Ugandan troops almost caught Joseph Kony, the leader of the so-called Lord’s Resistance Army, in the village of Ndjema in the impoverished nation of Central African Republic, Col. Felix Kulayigye, spokesman for Uganda’s military spokesman, told The Associated Press by phone. But Kony’s guards were fanned out around him and began exchanging gunfire with the Ugandan squad.

“What happened is that he escaped,” Kulayigye said from Kampala, Uganda. “The squad that was chasing him was unable to get him because those that guard him guard from a distance and engaged our forces before we could reach him.”

President Barack Obama announced Friday he is dispatching about 100 U.S. troops – mostly special operations forces – to central Africa to advise in the fight against the Lord’s Resistance Army, a guerrilla group Kony leads accused of widespread atrocities across several countries.

Kony is wanted by the International Criminal Court for heinous attacks in multiple countries.

The U.S. government has long opposed the ICC, undermining its authority with bribes and threats.

AP quotes U.S. official Virgina Blaser as saying the LRA has been responsible for at least 2,400 attacks and 3,400 abductions since 2008. The news agency notes:

Some experts suggest that the U.S. move is to reward Uganda for its contributions to the African Union force in Somalia that fights the al-Qaida-linked al-Shabab militia.

Common front against Lord’s Resistance Army rebels urged

Co-ordinated action must be taken to end the long-running brutal campaign by the Ugandan Lord’s Resistance Army (LRA) rebels, leaders from the four countries affected said yesterday.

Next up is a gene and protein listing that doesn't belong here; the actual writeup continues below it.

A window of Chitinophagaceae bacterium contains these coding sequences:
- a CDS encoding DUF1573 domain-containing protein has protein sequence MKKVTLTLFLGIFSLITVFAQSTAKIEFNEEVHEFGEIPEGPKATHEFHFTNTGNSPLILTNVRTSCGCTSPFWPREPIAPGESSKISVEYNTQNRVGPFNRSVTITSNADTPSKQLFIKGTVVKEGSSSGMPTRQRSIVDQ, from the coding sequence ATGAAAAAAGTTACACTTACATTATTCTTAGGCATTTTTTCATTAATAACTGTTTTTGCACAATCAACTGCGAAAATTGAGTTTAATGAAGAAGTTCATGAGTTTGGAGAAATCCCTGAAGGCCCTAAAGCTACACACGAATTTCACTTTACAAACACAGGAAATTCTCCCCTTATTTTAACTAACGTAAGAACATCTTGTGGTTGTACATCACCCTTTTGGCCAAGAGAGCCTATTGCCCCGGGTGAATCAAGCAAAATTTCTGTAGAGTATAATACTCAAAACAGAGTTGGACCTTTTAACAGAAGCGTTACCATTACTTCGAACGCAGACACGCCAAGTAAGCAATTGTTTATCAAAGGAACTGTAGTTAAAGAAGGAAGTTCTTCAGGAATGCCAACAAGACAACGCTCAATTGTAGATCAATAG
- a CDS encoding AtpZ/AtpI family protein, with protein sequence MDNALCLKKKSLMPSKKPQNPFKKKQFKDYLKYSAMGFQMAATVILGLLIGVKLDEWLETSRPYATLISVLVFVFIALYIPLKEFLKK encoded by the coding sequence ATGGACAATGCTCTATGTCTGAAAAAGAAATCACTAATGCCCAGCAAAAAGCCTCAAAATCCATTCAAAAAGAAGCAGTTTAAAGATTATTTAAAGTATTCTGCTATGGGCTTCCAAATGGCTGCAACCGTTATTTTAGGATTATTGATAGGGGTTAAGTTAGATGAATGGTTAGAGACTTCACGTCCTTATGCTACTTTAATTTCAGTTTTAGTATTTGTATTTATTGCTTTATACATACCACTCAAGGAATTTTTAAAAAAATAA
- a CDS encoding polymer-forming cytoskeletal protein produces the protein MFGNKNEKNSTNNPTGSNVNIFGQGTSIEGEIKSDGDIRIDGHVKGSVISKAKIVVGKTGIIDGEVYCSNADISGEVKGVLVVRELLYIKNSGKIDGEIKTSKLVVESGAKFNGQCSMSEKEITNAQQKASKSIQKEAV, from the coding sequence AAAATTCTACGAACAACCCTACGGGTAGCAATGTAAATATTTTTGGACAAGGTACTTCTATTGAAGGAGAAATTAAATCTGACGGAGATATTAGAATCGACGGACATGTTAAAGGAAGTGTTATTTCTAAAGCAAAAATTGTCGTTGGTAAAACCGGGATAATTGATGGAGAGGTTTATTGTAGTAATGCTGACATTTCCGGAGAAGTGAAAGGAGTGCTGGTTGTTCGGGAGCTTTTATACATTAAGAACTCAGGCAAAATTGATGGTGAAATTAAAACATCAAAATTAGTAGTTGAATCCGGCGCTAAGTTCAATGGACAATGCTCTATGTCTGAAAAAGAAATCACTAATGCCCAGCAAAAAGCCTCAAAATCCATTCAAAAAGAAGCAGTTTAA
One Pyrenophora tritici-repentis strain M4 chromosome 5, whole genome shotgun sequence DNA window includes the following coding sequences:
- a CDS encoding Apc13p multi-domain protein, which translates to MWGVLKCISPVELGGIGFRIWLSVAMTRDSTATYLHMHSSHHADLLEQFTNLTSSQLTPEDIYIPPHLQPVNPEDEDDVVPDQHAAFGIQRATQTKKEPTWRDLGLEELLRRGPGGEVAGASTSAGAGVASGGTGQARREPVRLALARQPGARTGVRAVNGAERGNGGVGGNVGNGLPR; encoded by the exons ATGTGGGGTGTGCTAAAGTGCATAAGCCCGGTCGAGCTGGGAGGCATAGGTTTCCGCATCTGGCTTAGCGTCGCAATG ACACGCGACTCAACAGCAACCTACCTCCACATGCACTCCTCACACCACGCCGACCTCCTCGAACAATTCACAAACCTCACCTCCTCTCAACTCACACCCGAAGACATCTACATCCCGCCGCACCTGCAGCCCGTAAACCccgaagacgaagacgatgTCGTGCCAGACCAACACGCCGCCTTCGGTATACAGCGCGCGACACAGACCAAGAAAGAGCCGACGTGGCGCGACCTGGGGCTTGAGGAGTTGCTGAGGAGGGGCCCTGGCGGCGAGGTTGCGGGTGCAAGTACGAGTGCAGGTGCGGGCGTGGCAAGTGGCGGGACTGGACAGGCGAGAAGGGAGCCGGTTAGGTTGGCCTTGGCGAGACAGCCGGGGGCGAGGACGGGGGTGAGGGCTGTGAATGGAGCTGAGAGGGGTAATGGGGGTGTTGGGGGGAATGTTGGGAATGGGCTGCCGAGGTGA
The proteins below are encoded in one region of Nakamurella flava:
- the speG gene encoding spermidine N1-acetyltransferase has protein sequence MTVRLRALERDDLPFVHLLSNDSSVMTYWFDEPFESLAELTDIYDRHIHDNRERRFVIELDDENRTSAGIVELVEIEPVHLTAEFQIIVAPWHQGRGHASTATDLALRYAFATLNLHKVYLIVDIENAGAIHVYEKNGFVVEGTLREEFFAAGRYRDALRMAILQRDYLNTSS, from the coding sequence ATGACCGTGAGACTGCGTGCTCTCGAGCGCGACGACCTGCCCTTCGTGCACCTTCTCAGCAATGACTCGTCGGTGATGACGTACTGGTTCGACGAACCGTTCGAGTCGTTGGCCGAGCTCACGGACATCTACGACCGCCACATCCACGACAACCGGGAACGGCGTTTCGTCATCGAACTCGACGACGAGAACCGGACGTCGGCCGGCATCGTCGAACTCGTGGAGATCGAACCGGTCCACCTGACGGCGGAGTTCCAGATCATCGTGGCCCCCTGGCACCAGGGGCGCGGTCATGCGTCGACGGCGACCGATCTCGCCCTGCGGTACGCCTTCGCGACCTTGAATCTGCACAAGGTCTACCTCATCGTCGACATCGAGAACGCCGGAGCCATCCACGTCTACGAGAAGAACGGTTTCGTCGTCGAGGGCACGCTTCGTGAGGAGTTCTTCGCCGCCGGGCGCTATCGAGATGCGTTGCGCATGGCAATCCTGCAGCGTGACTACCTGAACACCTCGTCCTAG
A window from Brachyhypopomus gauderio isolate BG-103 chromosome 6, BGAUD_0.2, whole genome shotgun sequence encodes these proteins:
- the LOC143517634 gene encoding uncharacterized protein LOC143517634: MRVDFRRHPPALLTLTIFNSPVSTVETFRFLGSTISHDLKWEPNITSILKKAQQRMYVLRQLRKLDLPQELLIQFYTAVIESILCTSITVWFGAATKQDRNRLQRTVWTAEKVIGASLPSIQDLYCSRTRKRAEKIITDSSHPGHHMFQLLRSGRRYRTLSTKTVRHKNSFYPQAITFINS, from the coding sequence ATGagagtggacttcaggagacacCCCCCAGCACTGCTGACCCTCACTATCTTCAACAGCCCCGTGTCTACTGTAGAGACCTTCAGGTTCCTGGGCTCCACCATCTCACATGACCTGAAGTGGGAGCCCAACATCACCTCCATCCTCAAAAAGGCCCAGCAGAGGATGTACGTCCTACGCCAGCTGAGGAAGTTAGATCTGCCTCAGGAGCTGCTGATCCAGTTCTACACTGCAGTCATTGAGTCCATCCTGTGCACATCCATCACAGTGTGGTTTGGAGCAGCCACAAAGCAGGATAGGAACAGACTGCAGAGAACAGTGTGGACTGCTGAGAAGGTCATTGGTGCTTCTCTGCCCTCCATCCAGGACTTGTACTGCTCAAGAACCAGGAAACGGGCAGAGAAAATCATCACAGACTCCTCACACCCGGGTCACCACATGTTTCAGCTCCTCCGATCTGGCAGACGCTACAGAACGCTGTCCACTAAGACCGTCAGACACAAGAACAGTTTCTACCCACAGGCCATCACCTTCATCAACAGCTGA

A rare three-day meeting of 30 religious and community leaders as well as local government officials from the Democratic Republic of Congo (DRC), south Sudan, the Central African Republic (CAR) and Uganda criticised the “lack of a co-ordinated and comprehensive strategy” to tackle the rebels.

Tens of thousands of people have been killed in two decades of fighting since LRA chief Joseph Kony took up arms, initially against the Ugandan government.

Long since driven out of Uganda, the quasi-religious cult has carved out a vast region of control in the dense forests of northeast DRC, south Sudan and CAR. [Read more...]

Lord’s Resistance Army killed 321 people in Democratic Republic of Congo

Lord's Resistance Army At least 321 people were killed and hundreds were abducted in one of the worst massacres by Africa’s most feared rebel group, the Lord’s Resistance Army (LRA), in the Democratic Republic of Congo in December.

The attack — which was unreported until now — confirms that the LRA has restarted terrorising the region despite losing its bases in Sudan a few years ago, when Khartoum, its main backer, signed a peace deal with south Sudanese rebels. [Read more...]

Make peace — mom’s dying wish to rebel leader son Joseph Kony

Joseph Kony, terrorist Associated Press reports that the mother of one of Africa’s most notorious rebel leaders relayed one last wish for her son before her death Wednesday, according to a nurse at her deathbed: Make peace.

Norah Anek, 86, the mother of Ugandan rebel leader Joseph Kony, died after a long illness, said nurse Betty Akello, who was with her when she died. Her son heads the infamous Lord’s Resistance Army, which has waged one of Africa’s longest and most brutal rebellions, in northern Uganda. [Read more...]

Christians are ‘crucified’ in guerrilla raids by Lord’s Resistance Army

Lord's Resistance Army Marauding bands of guerrillas have crucified seven Christians during a series of raids on villages in Sudan.

One of the men was tied to a tree and mutilated while six other victims were nailed to pieces of wood fastened to the ground and killed.

Villagers who found their bodies near the town of Nzara said it was like a “grotesque crucifixion scene”.

Bishop Eduardo Hiiboro Kussala of Tombura-Yambio has now appealed for international help to stop the attacks by members of the Lord’s Resistance Army. [Read more...]